LOUISVILLE, Ky. — Detective Joshua Jaynes, the Louisville Metro Police Officer who obtained the search warrant that eventually led to Breonna Taylor's death, said he had checked with Sergeant Jonathan Mattingly to verify packages were being sent to her apartment.
Mattingly and his attorney Kent Wicker say that isn't true.
In an exclusive interview with ABC News and The Courier Journal Mattingly distanced himself from the warrant and suggested Jaynes was not truthful about his role in securing it.
Jaynes explained to LMPD's Public Integrity Unit how he verified their main target Jamarcus Glover had been receiving packages from Taylor's apartment.
"I asked [Mattingly] 'hey did you hear anything back about our target Jamarcus Glover?' He's like 'yeah basically that they're doing an investigation on this guy for possible reversals or he's getting some packages like that's phenomenal,'" Jaynes said. "'He's like 'I'll get back with you when I hear back stuff and I was like 'that's awesome.'"
Mattingly disputes that claim.
"Hopefully it was a mistake on his part," Mattingly said about Jaynes. "I can't answer for Detective Jaynes or what his thought process was, that's something that he is going to have to deal with."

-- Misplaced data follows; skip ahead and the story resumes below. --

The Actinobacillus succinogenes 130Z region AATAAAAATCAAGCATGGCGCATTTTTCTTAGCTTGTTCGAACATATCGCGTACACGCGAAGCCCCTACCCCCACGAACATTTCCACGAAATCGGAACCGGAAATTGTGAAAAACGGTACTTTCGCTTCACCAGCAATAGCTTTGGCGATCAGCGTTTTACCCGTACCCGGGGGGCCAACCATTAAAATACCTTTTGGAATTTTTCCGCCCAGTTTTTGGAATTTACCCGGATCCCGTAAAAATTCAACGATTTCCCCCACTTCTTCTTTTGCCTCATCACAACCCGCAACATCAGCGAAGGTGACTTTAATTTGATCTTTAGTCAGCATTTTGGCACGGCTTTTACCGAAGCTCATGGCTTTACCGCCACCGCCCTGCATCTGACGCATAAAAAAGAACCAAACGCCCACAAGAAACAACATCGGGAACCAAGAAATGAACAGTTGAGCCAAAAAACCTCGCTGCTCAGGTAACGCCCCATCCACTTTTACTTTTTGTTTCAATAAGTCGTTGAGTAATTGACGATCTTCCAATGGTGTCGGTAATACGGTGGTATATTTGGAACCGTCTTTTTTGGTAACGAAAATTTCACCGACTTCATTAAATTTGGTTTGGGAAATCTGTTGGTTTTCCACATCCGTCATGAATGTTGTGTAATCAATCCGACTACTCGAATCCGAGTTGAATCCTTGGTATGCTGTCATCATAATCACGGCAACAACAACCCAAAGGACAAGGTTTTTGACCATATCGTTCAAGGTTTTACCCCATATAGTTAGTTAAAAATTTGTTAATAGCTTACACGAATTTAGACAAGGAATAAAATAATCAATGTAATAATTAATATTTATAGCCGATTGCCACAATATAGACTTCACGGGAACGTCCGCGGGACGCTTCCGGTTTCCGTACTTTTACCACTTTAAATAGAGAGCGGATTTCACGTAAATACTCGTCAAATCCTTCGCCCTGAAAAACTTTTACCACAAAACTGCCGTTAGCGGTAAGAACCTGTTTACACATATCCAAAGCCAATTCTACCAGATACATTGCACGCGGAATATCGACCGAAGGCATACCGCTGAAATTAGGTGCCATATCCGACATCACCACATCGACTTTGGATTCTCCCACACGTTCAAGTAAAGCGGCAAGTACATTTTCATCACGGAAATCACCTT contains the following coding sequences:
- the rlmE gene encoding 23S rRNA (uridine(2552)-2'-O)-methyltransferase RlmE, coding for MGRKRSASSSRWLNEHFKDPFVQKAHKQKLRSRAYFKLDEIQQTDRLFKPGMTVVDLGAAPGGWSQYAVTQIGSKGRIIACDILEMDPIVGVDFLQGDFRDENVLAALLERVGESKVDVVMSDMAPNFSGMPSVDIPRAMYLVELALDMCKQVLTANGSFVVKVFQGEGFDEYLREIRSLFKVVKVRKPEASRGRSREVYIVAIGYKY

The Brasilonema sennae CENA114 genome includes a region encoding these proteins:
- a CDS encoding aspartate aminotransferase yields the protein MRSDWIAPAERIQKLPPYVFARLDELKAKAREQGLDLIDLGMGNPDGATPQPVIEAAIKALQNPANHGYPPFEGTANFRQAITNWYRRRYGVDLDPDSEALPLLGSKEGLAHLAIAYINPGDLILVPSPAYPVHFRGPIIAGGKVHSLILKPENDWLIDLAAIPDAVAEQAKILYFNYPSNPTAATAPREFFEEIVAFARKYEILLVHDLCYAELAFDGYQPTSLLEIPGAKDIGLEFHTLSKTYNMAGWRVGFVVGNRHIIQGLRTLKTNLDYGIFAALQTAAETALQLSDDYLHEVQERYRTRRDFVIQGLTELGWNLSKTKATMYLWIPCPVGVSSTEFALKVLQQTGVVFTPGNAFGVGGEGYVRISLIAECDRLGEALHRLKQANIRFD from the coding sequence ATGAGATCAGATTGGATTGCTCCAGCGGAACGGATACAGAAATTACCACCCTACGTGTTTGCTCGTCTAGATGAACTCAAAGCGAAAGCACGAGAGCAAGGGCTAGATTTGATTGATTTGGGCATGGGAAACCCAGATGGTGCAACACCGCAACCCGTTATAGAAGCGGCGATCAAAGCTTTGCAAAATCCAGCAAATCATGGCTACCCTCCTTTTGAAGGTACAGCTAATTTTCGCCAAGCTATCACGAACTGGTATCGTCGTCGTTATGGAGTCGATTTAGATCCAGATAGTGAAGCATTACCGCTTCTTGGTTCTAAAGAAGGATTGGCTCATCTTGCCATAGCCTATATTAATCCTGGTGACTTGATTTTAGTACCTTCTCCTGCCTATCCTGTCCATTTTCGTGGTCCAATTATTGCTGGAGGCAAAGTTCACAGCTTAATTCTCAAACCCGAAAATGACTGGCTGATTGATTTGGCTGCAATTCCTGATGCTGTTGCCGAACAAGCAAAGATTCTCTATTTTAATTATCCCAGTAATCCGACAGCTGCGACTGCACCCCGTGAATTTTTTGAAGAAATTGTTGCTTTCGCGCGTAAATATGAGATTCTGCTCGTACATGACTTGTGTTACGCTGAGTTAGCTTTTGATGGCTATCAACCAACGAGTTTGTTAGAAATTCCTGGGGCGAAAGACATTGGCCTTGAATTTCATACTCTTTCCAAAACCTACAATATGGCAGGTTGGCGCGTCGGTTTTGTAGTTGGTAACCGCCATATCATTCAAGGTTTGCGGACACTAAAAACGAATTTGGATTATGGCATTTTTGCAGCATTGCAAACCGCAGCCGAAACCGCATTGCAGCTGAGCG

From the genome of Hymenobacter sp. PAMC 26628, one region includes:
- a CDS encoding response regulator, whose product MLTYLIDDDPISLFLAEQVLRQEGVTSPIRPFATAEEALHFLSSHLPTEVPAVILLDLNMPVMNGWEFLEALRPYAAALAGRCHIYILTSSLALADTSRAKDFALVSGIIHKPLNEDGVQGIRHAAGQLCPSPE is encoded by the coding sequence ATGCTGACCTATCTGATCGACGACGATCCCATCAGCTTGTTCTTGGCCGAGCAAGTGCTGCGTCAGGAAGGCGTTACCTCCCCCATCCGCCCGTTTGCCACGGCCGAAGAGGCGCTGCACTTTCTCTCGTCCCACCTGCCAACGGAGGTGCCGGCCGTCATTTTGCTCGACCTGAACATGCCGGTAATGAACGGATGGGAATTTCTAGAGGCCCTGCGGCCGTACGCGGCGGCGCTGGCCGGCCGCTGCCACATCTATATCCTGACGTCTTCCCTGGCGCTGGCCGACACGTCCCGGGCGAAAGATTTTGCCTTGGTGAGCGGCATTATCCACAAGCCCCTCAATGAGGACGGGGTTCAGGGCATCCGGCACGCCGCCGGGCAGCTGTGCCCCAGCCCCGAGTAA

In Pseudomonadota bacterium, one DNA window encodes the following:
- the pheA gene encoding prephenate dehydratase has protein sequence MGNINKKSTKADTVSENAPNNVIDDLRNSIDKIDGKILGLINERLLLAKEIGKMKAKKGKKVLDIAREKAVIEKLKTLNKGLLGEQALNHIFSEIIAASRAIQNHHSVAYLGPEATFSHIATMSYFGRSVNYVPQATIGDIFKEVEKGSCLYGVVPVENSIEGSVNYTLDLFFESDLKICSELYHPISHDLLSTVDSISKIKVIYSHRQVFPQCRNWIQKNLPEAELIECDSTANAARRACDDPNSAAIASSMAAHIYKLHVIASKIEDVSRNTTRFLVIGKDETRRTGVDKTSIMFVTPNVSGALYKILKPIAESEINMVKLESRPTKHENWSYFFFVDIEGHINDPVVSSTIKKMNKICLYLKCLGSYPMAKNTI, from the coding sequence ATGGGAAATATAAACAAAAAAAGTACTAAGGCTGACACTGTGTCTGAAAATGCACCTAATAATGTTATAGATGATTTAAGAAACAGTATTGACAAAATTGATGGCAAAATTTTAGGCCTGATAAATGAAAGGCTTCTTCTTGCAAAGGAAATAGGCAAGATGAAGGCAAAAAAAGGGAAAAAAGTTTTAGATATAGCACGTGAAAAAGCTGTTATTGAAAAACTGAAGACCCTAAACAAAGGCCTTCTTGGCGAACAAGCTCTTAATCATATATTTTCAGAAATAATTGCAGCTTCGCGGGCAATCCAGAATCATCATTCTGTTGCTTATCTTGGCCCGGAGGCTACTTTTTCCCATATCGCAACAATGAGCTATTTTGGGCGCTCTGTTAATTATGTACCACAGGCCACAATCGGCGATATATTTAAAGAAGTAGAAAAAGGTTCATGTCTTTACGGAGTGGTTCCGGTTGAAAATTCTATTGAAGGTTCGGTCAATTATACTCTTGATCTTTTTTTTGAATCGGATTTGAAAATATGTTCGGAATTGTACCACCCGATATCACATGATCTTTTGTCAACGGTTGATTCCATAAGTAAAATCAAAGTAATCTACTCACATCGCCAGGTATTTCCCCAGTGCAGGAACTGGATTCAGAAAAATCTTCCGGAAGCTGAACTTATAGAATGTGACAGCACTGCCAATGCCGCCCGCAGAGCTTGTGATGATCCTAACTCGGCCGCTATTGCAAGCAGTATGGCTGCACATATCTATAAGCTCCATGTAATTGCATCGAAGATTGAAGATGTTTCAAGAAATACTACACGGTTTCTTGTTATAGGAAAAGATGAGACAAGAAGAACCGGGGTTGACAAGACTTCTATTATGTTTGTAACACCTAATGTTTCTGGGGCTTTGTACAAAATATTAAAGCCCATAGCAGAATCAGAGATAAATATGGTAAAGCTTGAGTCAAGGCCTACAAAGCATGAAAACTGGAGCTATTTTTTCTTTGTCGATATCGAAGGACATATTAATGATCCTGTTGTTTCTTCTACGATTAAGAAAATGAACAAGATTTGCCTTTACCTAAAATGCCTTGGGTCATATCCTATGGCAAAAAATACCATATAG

Attorney Kent Wicker told WHAS11 in a statement Mattingly was not involved in securing the warrant for Taylor's home.
"Mattingly merely gave Officer Jaynes the name of a contact at the Shively Police Department who was working on a task force with the Postal Inspectors as a source for information Officer Jaynes was looking for," Wicker said. "Sgt. Mattingly never advised Jaynes that packages for Jamarcus Glover had been delivered at Breonna Taylor’s apartment, he did not draft the search warrant affidavit, did not sign it, and did not even see it before serving it on the night of March 13."
Mattingly was shot in the leg while executing the warrant on March 13. Weeks after Taylor's death, Mattingly told investigators his only role was to serve the warrant.
"We didn't do any of the investigation we did none of the background," Mattingly said in his interview with LMPD's Public Integrity Unit in March. "It was a heavy manpower intensive operation they just needed bodies."
Shively Police Sgt. Timothy Salyer told LMPD's PIU that Mattingly had reached out to him and his colleague Det. Mike Kuzma in January about deliveries to Taylor's apartment. Salyer said he told Mattingly there were no packages for Jamarcus Glover being sent to Taylor's address.
Almost two months after Taylor was killed, Salyer said he called Mattingly on the phone to double check whether he informed Jaynes about there being no packages.
According to Salyer, Mattingly said "I told [Jaynes] what you told us there was no boxes coming out of that apartment."
Joshua Jaynes' attorney Thomas Clay said in a statement sent to WHAS11, "I am investigating this issue between Sergeant Mattingly and Detective Jaynes about contact with the U.S. Postal inspector. The investigation includes talking to LMPD members who have knowledge of the communications between Sergeant Mattingly and Detective Jaynes. Hopefully, I will be able to finish my investigation by next week."